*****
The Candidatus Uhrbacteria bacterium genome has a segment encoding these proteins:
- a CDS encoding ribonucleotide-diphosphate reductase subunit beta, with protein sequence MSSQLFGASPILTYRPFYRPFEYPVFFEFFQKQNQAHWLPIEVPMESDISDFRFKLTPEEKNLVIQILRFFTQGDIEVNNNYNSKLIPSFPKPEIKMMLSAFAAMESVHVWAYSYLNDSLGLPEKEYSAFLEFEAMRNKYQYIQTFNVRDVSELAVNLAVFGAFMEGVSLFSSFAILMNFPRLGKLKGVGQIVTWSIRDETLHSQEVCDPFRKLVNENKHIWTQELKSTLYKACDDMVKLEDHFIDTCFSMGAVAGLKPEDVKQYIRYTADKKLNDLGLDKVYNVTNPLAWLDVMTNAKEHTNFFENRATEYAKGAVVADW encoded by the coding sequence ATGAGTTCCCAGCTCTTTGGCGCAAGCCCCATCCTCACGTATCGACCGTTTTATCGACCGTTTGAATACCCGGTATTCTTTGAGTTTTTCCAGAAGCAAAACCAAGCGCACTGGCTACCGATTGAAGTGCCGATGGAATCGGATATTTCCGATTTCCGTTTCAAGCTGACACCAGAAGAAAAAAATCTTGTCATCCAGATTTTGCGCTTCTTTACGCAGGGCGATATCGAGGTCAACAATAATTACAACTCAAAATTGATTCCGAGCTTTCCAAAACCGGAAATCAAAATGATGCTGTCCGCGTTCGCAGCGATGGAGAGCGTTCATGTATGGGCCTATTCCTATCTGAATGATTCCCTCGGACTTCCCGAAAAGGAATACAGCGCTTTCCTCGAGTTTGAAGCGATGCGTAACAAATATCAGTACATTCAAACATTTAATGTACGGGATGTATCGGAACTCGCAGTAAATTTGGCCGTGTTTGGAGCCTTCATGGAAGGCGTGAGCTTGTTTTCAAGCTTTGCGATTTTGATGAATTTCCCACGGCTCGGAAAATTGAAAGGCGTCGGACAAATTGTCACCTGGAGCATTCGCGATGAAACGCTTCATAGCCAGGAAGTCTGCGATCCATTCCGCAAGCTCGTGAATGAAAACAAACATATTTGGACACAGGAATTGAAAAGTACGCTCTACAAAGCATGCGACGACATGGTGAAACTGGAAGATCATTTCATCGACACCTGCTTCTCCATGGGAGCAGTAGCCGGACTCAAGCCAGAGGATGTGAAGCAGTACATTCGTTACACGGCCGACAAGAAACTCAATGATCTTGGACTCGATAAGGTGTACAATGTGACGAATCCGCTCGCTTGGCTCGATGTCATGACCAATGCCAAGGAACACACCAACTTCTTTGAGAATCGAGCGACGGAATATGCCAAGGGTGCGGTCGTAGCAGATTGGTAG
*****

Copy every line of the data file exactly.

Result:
The Candidatus Uhrbacteria bacterium genome has a segment encoding these proteins:
- a CDS encoding ribonucleotide-diphosphate reductase subunit beta, with protein sequence MSSQLFGASPILTYRPFYRPFEYPVFFEFFQKQNQAHWLPIEVPMESDISDFRFKLTPEEKNLVIQILRFFTQGDIEVNNNYNSKLIPSFPKPEIKMMLSAFAAMESVHVWAYSYLNDSLGLPEKEYSAFLEFEAMRNKYQYIQTFNVRDVSELAVNLAVFGAFMEGVSLFSSFAILMNFPRLGKLKGVGQIVTWSIRDETLHSQEVCDPFRKLVNENKHIWTQELKSTLYKACDDMVKLEDHFIDTCFSMGAVAGLKPEDVKQYIRYTADKKLNDLGLDKVYNVTNPLAWLDVMTNAKEHTNFFENRATEYAKGAVVADW encoded by the coding sequence ATGAGTTCCCAGCTCTTTGGCGCAAGCCCCATCCTCACGTATCGACCGTTTTATCGACCGTTTGAATACCCGGTATTCTTTGAGTTTTTCCAGAAGCAAAACCAAGCGCACTGGCTACCGATTGAAGTGCCGATGGAATCGGATATTTCCGATTTCCGTTTCAAGCTGACACCAGAAGAAAAAAATCTTGTCATCCAGATTTTGCGCTTCTTTACGCAGGGCGATATCGAGGTCAACAATAATTACAACTCAAAATTGATTCCGAGCTTTCCAAAACCGGAAATCAAAATGATGCTGTCCGCGTTCGCAGCGATGGAGAGCGTTCATGTATGGGCCTATTCCTATCTGAATGATTCCCTCGGACTTCCCGAAAAGGAATACAGCGCTTTCCTCGAGTTTGAAGCGATGCGTAACAAATATCAGTACATTCAAACATTTAATGTACGGGATGTATCGGAACTCGCAGTAAATTTGGCCGTGTTTGGAGCCTTCATGGAAGGCGTGAGCTTGTTTTCAAGCTTTGCGATTTTGATGAATTTCCCACGGCTCGGAAAATTGAAAGGCGTCGGACAAATTGTCACCTGGAGCATTCGCGATGAAACGCTTCATAGCCAGGAAGTCTGCGATCCATTCCGCAAGCTCGTGAATGAAAACAAACATATTTGGACACAGGAATTGAAAAGTACGCTCTACAAAGCATGCGACGACATGGTGAAACTGGAAGATCATTTCATCGACACCTGCTTCTCCATGGGAGCAGTAGCCGGACTCAAGCCAGAGGATGTGAAGCAGTACATTCGTTACACGGCCGACAAGAAACTCAATGATCTTGGACTCGATAAGGTGTACAATGTGACGAATCCGCTCGCTTGGCTCGATGTCATGACCAATGCCAAGGAACACACCAACTTCTTTGAGAATCGAGCGACGGAATATGCCAAGGGTGCGGTCGTAGCAGATTGGTAG